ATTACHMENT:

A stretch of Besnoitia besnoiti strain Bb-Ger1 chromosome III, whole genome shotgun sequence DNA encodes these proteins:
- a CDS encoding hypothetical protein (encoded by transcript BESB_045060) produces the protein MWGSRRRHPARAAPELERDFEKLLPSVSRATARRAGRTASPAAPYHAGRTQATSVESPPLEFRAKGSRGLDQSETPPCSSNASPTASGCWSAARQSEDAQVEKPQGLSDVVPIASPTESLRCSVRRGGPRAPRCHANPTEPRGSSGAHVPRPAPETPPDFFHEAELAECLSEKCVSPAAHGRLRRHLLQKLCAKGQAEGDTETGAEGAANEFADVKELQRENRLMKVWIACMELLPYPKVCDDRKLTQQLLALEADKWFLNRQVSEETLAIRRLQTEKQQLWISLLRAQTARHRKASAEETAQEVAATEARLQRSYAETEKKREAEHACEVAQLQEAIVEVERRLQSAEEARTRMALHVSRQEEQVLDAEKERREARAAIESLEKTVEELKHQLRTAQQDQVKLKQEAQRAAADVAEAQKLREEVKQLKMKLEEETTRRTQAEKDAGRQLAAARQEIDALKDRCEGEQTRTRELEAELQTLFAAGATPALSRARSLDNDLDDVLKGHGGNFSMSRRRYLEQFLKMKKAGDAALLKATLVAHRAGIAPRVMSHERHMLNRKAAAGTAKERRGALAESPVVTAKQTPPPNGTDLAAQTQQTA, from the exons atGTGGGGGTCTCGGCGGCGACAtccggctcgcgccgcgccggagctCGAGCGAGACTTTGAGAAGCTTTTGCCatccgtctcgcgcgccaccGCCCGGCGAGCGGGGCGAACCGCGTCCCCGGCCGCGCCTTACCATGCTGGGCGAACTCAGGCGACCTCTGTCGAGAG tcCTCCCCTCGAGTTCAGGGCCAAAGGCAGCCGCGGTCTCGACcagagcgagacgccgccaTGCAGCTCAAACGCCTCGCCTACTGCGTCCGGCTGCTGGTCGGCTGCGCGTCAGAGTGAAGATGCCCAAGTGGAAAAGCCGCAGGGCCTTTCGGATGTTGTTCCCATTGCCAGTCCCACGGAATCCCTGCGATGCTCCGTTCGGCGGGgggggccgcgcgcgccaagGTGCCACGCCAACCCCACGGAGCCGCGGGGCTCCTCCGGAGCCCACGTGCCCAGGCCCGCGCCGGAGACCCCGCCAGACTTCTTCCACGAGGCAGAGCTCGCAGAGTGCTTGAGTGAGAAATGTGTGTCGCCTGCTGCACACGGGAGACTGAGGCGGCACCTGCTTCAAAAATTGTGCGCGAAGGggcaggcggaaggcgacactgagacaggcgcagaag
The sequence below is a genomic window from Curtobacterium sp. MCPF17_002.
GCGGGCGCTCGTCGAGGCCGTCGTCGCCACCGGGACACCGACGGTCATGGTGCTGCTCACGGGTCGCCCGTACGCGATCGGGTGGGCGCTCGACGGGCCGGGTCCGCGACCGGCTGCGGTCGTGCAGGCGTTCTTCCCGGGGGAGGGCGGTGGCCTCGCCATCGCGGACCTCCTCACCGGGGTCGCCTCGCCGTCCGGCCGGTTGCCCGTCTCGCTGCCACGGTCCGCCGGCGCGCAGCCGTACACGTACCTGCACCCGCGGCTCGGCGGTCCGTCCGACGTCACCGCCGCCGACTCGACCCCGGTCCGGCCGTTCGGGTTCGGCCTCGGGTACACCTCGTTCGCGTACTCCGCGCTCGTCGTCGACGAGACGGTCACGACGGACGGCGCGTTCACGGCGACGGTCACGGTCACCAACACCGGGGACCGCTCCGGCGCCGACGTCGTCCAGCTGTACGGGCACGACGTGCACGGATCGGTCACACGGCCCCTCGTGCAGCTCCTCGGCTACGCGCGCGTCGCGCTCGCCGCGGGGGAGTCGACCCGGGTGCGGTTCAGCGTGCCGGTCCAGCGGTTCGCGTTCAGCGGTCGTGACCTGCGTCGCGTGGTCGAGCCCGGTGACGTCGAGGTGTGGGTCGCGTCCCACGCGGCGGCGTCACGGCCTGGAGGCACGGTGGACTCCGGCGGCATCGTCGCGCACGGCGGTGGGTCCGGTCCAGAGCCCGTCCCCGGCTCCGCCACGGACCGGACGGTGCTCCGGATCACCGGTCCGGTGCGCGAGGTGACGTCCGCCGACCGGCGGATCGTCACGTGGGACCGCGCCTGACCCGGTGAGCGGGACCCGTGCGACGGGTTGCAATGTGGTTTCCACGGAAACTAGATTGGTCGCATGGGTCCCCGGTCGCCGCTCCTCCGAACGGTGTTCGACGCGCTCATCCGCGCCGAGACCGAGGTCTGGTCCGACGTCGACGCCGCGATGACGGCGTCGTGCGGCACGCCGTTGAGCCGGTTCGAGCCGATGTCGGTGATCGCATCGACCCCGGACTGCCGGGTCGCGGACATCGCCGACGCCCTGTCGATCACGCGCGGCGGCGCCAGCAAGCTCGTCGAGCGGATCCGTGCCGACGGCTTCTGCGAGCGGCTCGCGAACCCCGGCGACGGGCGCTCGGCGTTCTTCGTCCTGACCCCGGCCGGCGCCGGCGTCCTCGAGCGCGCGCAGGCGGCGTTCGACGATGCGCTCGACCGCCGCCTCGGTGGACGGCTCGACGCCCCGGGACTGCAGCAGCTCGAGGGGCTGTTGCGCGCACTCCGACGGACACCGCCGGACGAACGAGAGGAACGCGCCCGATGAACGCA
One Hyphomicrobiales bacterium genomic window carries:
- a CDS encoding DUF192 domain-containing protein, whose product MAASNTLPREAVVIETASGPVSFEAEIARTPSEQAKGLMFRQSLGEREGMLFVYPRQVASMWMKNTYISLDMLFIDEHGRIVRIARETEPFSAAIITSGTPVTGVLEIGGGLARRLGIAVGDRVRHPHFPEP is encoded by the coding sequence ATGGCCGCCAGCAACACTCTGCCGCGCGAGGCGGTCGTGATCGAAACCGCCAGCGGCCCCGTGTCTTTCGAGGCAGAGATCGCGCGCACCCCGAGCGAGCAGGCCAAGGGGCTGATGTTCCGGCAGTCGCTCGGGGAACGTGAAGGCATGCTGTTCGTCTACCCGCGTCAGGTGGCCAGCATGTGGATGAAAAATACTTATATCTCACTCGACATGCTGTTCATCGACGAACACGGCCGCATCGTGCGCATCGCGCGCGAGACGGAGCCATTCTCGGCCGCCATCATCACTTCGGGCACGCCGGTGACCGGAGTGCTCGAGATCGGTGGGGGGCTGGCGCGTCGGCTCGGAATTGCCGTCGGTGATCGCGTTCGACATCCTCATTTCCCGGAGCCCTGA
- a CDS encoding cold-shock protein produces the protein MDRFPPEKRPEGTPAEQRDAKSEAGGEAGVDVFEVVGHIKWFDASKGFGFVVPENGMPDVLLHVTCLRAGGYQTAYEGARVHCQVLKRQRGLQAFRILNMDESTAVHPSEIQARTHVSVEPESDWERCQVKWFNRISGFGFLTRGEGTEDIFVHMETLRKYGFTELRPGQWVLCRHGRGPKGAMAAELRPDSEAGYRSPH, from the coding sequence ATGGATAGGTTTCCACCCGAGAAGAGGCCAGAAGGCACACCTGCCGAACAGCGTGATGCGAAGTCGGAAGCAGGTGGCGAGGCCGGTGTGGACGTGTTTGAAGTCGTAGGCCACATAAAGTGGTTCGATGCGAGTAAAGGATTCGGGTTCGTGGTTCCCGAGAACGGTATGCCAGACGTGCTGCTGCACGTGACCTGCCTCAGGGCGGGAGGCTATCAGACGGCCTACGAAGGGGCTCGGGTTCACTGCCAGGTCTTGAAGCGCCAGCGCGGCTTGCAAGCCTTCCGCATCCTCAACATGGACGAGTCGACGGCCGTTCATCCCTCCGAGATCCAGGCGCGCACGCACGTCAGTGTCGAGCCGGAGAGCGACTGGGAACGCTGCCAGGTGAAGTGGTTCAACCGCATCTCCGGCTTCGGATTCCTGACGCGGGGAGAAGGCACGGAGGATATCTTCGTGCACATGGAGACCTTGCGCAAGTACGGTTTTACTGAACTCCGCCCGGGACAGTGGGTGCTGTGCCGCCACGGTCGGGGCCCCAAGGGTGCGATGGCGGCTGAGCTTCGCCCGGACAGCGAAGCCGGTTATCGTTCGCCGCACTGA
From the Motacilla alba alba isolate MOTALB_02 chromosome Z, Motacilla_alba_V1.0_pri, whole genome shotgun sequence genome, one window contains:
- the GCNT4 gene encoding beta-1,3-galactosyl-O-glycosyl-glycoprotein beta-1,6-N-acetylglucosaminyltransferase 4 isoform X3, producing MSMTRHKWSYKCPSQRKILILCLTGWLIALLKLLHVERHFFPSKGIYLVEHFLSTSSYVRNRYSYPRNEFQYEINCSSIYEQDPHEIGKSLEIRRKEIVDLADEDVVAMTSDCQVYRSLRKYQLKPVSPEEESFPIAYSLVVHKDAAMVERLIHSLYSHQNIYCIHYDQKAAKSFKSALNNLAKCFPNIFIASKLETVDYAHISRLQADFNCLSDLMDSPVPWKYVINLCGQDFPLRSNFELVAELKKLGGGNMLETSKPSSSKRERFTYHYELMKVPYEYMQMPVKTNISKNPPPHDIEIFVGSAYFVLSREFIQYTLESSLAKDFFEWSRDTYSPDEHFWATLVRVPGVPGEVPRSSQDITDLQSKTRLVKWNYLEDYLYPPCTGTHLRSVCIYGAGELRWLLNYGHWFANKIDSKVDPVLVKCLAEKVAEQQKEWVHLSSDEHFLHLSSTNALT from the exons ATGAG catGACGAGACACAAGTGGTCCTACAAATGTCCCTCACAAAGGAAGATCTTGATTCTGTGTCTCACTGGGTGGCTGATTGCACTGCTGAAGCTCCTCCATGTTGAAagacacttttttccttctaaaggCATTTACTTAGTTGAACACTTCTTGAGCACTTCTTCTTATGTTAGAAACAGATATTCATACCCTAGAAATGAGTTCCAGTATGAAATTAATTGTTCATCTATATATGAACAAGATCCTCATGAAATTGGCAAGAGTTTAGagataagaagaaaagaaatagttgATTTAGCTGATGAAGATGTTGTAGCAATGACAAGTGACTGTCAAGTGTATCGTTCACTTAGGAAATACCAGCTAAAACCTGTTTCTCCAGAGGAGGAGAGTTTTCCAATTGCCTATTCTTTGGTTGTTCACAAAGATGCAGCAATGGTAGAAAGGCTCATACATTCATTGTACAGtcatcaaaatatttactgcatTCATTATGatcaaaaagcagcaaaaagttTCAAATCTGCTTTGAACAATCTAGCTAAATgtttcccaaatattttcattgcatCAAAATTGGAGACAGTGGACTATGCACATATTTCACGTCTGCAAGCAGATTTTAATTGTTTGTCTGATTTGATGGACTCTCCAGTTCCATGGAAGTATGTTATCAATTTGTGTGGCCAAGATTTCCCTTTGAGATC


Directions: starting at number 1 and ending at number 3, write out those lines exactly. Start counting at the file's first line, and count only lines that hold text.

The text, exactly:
A stretch of Besnoitia besnoiti strain Bb-Ger1 chromosome III, whole genome shotgun sequence DNA encodes these proteins:
- a CDS encoding hypothetical protein (encoded by transcript BESB_045060) produces the protein MWGSRRRHPARAAPELERDFEKLLPSVSRATARRAGRTASPAAPYHAGRTQATSVESPPLEFRAKGSRGLDQSETPPCSSNASPTASGCWSAARQSEDAQVEKPQGLSDVVPIASPTESLRCSVRRGGPRAPRCHANPTEPRGSSGAHVPRPAPETPPDFFHEAELAECLSEKCVSPAAHGRLRRHLLQKLCAKGQAEGDTETGAEGAANEFADVKELQRENRLMKVWIACMELLPYPKVCDDRKLTQQLLALEADKWFLNRQVSEETLAIRRLQTEKQQLWISLLRAQTARHRKASAEETAQEVAATEARLQRSYAETEKKREAEHACEVAQLQEAIVEVERRLQSAEEARTRMALHVSRQEEQVLDAEKERREARAAIESLEKTVEELKHQLRTAQQDQVKLKQEAQRAAADVAEAQKLREEVKQLKMKLEEETTRRTQAEKDAGRQLAAARQEIDALKDRCEGEQTRTRELEAELQTLFAAGATPALSRARSLDNDLDDVLKGHGGNFSMSRRRYLEQFLKMKKAGDAALLKATLVAHRAGIAPRVMSHERHMLNRKAAAGTAKERRGALAESPVVTAKQTPPPNGTDLAAQTQQTA, from the exons atGTGGGGGTCTCGGCGGCGACAtccggctcgcgccgcgccggagctCGAGCGAGACTTTGAGAAGCTTTTGCCatccgtctcgcgcgccaccGCCCGGCGAGCGGGGCGAACCGCGTCCCCGGCCGCGCCTTACCATGCTGGGCGAACTCAGGCGACCTCTGTCGAGAG tcCTCCCCTCGAGTTCAGGGCCAAAGGCAGCCGCGGTCTCGACcagagcgagacgccgccaTGCAGCTCAAACGCCTCGCCTACTGCGTCCGGCTGCTGGTCGGCTGCGCGTCAGAGTGAAGATGCCCAAGTGGAAAAGCCGCAGGGCCTTTCGGATGTTGTTCCCATTGCCAGTCCCACGGAATCCCTGCGATGCTCCGTTCGGCGGGgggggccgcgcgcgccaagGTGCCACGCCAACCCCACGGAGCCGCGGGGCTCCTCCGGAGCCCACGTGCCCAGGCCCGCGCCGGAGACCCCGCCAGACTTCTTCCACGAGGCAGAGCTCGCAGAGTGCTTGAGTGAGAAATGTGTGTCGCCTGCTGCACACGGGAGACTGAGGCGGCACCTGCTTCAAAAATTGTGCGCGAAGGggcaggcggaaggcgacactgagacaggcgcagaag
The sequence below is a genomic window from Curtobacterium sp. MCPF17_002.